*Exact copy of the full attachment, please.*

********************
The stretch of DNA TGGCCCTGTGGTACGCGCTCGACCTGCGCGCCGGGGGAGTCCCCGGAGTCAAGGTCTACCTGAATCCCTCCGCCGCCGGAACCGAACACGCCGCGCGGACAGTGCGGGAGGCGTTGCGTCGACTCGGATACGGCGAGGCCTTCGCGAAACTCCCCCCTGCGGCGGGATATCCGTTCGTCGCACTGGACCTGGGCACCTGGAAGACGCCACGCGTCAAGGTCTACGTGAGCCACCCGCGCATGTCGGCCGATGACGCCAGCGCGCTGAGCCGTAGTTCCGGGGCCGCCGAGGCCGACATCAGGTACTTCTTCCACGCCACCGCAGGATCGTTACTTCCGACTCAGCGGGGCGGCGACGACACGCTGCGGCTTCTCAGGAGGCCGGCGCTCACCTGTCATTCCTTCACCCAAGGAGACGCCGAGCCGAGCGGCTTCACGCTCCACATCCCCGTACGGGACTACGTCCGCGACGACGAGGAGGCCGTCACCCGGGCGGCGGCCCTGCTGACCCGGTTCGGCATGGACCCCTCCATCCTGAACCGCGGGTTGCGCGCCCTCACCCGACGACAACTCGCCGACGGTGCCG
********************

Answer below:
The stretch of DNA TGGCCCTGTGGTACGCGCTCGACCTGCGCGCCGGGGGAGTCCCCGGAGTCAAGGTCTACCTGAATCCCTCCGCCGCCGGAACCGAACACGCCGCGCGGACAGTGCGGGAGGCGTTGCGTCGACTCGGATACGGCGAGGCCTTCGCGAAACTCCCCCCTGCGGCGGGATATCCGTTCGTCGCACTGGACCTGGGCACCTGGAAGACGCCACGCGTCAAGGTCTACGTGAGCCACCCGCGCATGTCGGCCGATGACGCCAGCGCGCTGAGCCGTAGTTCCGGGGCCGCCGAGGCCGACATCAGGTACTTCTTCCACGCCACCGCAGGATCGTTACTTCCGACTCAGCGGGGCGGCGACGACACGCTGCGGCTTCTCAGGAGGCCGGCGCTCACCTGTCATTCCTTCACCCAAGGAGACGCCGAGCCGAGCGGCTTCACGCTCCACATCCCCGTACGGGACTACGTCCGCGACGACGAGGAGGCCGTCACCCGGGCGGCGGCCCTGCTGACCCGGTTCGGCATGGACCCCTCCATCCTGAACCGCGGGTTGCGCGCCCTCACCCGACGACAACTCGCCGACGGTGCCG